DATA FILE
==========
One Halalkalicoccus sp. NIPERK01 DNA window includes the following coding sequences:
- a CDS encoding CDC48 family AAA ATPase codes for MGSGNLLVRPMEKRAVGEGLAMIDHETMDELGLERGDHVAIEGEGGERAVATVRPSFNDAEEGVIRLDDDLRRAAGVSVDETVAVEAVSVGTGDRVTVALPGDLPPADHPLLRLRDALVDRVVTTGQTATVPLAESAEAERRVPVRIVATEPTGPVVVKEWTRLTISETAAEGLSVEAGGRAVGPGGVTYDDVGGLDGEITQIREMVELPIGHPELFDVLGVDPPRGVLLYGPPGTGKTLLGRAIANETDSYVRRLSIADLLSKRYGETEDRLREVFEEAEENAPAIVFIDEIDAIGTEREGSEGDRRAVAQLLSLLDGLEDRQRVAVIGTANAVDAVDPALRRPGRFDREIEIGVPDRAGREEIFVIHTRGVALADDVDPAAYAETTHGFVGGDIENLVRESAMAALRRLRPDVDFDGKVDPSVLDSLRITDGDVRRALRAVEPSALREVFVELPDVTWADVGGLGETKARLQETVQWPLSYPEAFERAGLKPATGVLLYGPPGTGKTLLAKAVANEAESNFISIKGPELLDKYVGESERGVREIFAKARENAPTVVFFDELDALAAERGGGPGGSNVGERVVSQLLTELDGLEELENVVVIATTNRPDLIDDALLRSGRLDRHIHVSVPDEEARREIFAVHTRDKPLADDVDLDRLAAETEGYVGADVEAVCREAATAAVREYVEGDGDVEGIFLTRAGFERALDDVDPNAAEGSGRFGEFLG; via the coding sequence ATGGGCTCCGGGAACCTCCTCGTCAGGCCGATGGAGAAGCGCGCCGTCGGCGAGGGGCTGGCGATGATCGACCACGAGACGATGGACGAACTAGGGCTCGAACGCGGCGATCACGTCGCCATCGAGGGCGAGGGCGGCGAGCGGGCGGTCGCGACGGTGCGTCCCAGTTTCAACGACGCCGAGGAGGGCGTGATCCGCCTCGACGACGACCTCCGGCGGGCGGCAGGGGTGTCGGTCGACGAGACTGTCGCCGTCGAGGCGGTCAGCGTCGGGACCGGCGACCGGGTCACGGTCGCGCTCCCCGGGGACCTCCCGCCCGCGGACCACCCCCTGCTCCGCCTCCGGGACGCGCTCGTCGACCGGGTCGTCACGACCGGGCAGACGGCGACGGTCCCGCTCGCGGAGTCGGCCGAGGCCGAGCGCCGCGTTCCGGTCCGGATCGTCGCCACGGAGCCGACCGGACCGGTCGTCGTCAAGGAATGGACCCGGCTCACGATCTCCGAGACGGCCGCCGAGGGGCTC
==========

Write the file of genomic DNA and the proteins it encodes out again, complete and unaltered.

One Halalkalicoccus sp. NIPERK01 DNA window includes the following coding sequences:
- a CDS encoding CDC48 family AAA ATPase codes for MGSGNLLVRPMEKRAVGEGLAMIDHETMDELGLERGDHVAIEGEGGERAVATVRPSFNDAEEGVIRLDDDLRRAAGVSVDETVAVEAVSVGTGDRVTVALPGDLPPADHPLLRLRDALVDRVVTTGQTATVPLAESAEAERRVPVRIVATEPTGPVVVKEWTRLTISETAAEGLSVEAGGRAVGPGGVTYDDVGGLDGEITQIREMVELPIGHPELFDVLGVDPPRGVLLYGPPGTGKTLLGRAIANETDSYVRRLSIADLLSKRYGETEDRLREVFEEAEENAPAIVFIDEIDAIGTEREGSEGDRRAVAQLLSLLDGLEDRQRVAVIGTANAVDAVDPALRRPGRFDREIEIGVPDRAGREEIFVIHTRGVALADDVDPAAYAETTHGFVGGDIENLVRESAMAALRRLRPDVDFDGKVDPSVLDSLRITDGDVRRALRAVEPSALREVFVELPDVTWADVGGLGETKARLQETVQWPLSYPEAFERAGLKPATGVLLYGPPGTGKTLLAKAVANEAESNFISIKGPELLDKYVGESERGVREIFAKARENAPTVVFFDELDALAAERGGGPGGSNVGERVVSQLLTELDGLEELENVVVIATTNRPDLIDDALLRSGRLDRHIHVSVPDEEARREIFAVHTRDKPLADDVDLDRLAAETEGYVGADVEAVCREAATAAVREYVEGDGDVEGIFLTRAGFERALDDVDPNAAEGSGRFGEFLG; via the coding sequence ATGGGCTCCGGGAACCTCCTCGTCAGGCCGATGGAGAAGCGCGCCGTCGGCGAGGGGCTGGCGATGATCGACCACGAGACGATGGACGAACTAGGGCTCGAACGCGGCGATCACGTCGCCATCGAGGGCGAGGGCGGCGAGCGGGCGGTCGCGACGGTGCGTCCCAGTTTCAACGACGCCGAGGAGGGCGTGATCCGCCTCGACGACGACCTCCGGCGGGCGGCAGGGGTGTCGGTCGACGAGACTGTCGCCGTCGAGGCGGTCAGCGTCGGGACCGGCGACCGGGTCACGGTCGCGCTCCCCGGGGACCTCCCGCCCGCGGACCACCCCCTGCTCCGCCTCCGGGACGCGCTCGTCGACCGGGTCGTCACGACCGGGCAGACGGCGACGGTCCCGCTCGCGGAGTCGGCCGAGGCCGAGCGCCGCGTTCCGGTCCGGATCGTCGCCACGGAGCCGACCGGACCGGTCGTCGTCAAGGAATGGACCCGGCTCACGATCTCCGAGACGGCCGCCGAGGGGCTC